follow us Twitter Facebook
<< Back to News

What are drilling costs in euros?

March 08, 2010
TOPICS: Natural gas
After watching American energy companies start a shale gas revolution, Europe's biggest oil companies are combining the countryside in hopes of tapping gas reservoirs previously seen as untouchable.

From the Financial Times:

The newly accessible US shale deposits are so big that executives now believe the country has enough gas to last it for a century. This extra supply and the US’s new found self-sufficiency has created a worldwide gas glut that has driven down prices.

It is a remarkable turnround. Just three years ago, most US energy executives were working out how the US could import enough gas from places as far away as Nigeria, Russia and Qatar, while competing with the demands from China and other energy-hungry developing countries.

For companies such as ExxonMobil, Royal Dutch Shell and BP, tapping Europe’s shale gas deposits is a way to catch up with what they missed out on in the US.
“For a long time the big boys thought the US shale gas resource was not big enough, the wells were too small,” says Vello Kuuskraa, president of Advanced Resources International, a consultant on unconventional oil and gas resources. These are loosely defined as those that need more energy, money and different technology to develop.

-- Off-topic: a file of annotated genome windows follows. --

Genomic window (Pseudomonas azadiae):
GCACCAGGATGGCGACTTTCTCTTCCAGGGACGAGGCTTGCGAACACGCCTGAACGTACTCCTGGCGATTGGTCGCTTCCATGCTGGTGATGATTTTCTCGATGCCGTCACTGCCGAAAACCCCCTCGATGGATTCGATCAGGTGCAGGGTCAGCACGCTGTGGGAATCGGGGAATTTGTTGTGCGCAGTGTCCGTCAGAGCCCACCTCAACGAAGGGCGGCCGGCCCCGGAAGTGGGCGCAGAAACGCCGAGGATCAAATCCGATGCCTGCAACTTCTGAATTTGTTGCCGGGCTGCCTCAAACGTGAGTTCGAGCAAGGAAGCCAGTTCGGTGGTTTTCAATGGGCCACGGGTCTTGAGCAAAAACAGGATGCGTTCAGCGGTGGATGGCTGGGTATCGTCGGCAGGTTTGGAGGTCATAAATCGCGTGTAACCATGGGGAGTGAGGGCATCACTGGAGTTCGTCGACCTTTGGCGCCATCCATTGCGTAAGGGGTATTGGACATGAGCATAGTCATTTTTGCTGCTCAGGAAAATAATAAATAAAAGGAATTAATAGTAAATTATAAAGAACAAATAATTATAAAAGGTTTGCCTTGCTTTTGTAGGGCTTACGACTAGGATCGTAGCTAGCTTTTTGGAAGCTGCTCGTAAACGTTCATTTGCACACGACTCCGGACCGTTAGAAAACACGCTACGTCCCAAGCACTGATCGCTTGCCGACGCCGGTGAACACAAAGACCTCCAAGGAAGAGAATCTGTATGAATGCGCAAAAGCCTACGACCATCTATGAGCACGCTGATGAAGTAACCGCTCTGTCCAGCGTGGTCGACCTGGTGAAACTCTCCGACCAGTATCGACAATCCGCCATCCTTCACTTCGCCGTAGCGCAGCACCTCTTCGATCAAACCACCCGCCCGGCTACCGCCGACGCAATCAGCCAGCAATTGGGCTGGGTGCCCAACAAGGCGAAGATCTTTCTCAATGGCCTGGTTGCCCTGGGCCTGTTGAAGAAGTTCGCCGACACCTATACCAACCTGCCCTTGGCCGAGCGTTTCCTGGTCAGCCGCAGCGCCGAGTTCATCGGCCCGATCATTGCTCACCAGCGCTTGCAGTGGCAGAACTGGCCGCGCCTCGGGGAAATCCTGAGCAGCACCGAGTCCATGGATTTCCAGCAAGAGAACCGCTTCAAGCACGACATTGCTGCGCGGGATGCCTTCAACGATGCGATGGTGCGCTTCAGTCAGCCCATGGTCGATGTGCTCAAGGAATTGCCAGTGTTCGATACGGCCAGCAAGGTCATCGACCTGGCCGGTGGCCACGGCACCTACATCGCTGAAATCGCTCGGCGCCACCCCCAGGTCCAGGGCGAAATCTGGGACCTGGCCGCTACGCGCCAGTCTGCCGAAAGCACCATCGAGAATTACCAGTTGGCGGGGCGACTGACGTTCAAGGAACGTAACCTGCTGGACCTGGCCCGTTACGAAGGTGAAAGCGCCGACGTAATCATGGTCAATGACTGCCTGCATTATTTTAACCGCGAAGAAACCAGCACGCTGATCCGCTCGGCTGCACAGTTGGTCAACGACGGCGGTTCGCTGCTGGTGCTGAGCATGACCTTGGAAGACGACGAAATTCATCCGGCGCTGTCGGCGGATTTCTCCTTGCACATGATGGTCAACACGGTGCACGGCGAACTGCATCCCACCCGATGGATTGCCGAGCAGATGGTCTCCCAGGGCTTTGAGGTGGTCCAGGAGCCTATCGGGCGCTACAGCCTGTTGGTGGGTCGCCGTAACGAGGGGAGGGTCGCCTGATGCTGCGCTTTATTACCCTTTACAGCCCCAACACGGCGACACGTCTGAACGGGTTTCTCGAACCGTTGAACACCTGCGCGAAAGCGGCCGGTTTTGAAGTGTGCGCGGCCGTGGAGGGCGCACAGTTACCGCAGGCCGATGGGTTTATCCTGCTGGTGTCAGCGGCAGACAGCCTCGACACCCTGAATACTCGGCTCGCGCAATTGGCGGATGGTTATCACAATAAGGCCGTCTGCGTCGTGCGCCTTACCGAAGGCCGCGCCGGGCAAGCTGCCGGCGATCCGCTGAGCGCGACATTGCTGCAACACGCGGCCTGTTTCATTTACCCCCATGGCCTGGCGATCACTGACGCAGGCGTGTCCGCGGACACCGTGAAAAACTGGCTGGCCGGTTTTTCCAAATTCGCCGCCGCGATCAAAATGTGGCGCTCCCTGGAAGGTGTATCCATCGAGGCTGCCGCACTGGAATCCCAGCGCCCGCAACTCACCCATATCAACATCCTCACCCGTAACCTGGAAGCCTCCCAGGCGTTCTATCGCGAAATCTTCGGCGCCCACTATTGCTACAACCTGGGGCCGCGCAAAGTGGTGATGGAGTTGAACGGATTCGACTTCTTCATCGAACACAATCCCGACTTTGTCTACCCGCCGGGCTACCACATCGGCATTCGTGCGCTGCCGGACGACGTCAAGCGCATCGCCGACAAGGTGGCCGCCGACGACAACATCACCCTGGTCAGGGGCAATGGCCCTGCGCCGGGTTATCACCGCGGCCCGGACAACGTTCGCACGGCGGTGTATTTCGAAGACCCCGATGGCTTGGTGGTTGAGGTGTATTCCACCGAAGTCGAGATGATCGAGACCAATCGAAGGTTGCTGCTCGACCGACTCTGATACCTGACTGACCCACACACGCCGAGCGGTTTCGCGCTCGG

While smaller American independents spent the past decade figuring out a way to tease gas from seemingly impermeable shale, the world’s largest oil companies focused their multi-billion dollar exploration budgets on trying to find the world’s next super-sized oil field.

As the big companies’ exploration attempts failed to turn up any giant finds, they ended up competing against each other for the rights to the messy and environmentally unfriendly development of Canada’s oil sands.

High oil prices made their transition to the oil sands easier because profit margins widened and more of it became commercial. But the global recession put an abrupt stop to seven years of rising oil prices. Oil now trades at about $70 a barrel, less than half the $147 it reached in mid-2008, making developments in Canada less attractive.
<< Back to news